April 26, 2003

Against the Protestant Gnostics

Category: Theology - Liturgical :: Permalink

Last night, I finished reading Philip Lee’s Against the Protestant Gnostics. It’s a very good book in many ways, in spite of the significant differences between Lee’s theological and political stance and my own.

Lee’s goal is to reveal the gnosticism which lurks in much Protestant thought, but it seems to me that there’s more than a little gnosticism in his own thinking. For instance, it doesn’t seem that Lee believes in a historical fall; he speaks also about those who have “literalized and thereby gnosticized” the “biblical images” such as the Atonement (p. 107). He also indicates that he believes that Scripture, being the words of men, contains errors (p. 219). All the way through the book, I have penciled in question marks, x-es, and even a few comments.

And yet, as I say, in spite of those significant differences between Lee’s view and my own, I appreciated a lot of what Lee says. For instance, he argues that much modern feminism is gnostic in that it attempts to deny the significance of created sexuality. He defends ordinary Christian life as opposed to the spiritual flights of the gnostic elite. He upholds the importance of the church and the sacraments, as well.

Lee, following the early Reformers, argues passionately for weekly communion. He cites Calvin:

All this mass of ceremonies being abandoned, the sacrament might be celebrated in the most becoming manner, if it were dispensed to the Church very frequently, at least once a week…. Thus we ought always to provide that no meeting of the Church is held without the word, prayer, the dispensation of the Supper, and alms (Institutes IV.17.43-44, emphasis Lee’s, though I’ve modified the punctuation).

Later in the book, Lee writes something worth pondering:

The eucharistic feast must be restored to its rightful place if the churches of the Reformation are to be reformed. The account given in the Acts of the Apostles makes it clear that teaching, preaching, prayer and the breaking of bread were from the beginning the essential elements of Christian worship. Indeed, the Church’s teaching, preaching and praying culminate in the breaking of bread with Christ and all his people. “This is the joyful feast of the people of God” where and when the eyes of the faithful are opened and they recognize the Lord. Historically, the simple reenactment of the Last Supper and of the post-Easter meals of Christ and his disciples has been the central act of the Christian community.The irony of Protestant history is that although the sixteenth-century Reformers fought like tigers to restore the wine to the people, their descendents have now deprived the people of both bread and wine. The Protestant celebration, when it is on rare occasions held, has been spiritualized to the extent that it could scarcely be recognized as a meal at all. The purely symbolic wafer of the Roman celebration, which John Knox thundered against as a distortion of Christ’s “common bread,” has in most Protestant churches been replaced by minute, carefully diced pieces of bread unlike any other bread ever eaten by any culture. The common cup which the medieval Church withheld from the faithful is, except among the Anglicans, still the sole possession of the clergy. The unordained are now given thimble-like glasses filled with Welch’s grape juice. The symbolism is quite clear. We all come before God individually; with our individual bits of bread and our individual cups of juice, we are not of one loaf and one chalice. Our relationship to Christ is private and personal. What may be even more significant is that by partaking of this unearthly meal with our unbreadly bread and our unwinely wine we are making a clear statement that the bread and wine of spiritual communion has no connection with earthly communion. It is an unmistakable gnostic witness against the significance of ordinary meals: common bread, wine, the table fellowship of laughter and tears….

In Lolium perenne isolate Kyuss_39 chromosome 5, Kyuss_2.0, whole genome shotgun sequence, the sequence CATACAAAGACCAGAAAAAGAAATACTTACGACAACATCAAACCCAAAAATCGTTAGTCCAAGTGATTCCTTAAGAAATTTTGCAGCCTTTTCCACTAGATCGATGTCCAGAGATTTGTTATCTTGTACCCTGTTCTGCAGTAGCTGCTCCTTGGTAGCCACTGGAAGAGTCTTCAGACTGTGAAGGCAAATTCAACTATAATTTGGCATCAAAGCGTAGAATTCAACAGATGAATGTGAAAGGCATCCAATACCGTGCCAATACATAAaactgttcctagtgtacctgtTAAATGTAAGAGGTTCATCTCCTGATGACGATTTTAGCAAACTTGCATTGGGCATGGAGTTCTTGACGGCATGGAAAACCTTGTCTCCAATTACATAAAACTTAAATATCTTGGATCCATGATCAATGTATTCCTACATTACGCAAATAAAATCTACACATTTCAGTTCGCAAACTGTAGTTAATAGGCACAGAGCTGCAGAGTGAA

Frequent communion, of course, would call for a simple, less elaborate service than the unmeal-like ritual now practiced. The funereal procession of clergy and lay leaders passing the diminutive dishes to the solemnly sitting or kneeling communicants would probably have to be replaced by the crowded gathering of the faithful about the Holy Table for a breaking of the common loaf and the passing of a common cup. Those who argue that the intimacy and the everyday quality of such a celebration would take away the sense of mystery simply do not understand the nature of drama and mystery. It was [French filmmaker] Jean Cocteau who said “vagueness is unsuitable to the fairy world … mystery exists only in precise things.” Concreteness, the preciseness of home-baked bread and earthy red wine, in pottery plates and chalices, received with much chewing and swallowing, witnesses to the mystery of the Word made flesh. The present practice unwittingly undercuts the mystery and leaves us with the vague and unhelpful feeling that some undefined perfunctory act must be taking place (pp. 272-273).

The book is certainly thought-provoking, though it requires a fair bit of discernment. I’ll leave you with this beautiful bit of the French Reformed baptismal liturgy, which Lee quotes. The minister takes the child in his arms and says:

Little child, for you Jesus Christ has come, He has fought, He has suffered. For you He entered into the shadows of Gethsemane and the terror of Calvary; for you He uttered the cry “It is finished.” For you He rose from the dead and ascended into heaven, and there for you He intercedes. For you, even though you do not know it, little child, but in this way the Word of the Gospel is made true, “We love Him because He first loved us” (cited p. 254).

Posted by John Barach @ 7:21 pm | Discuss (0)

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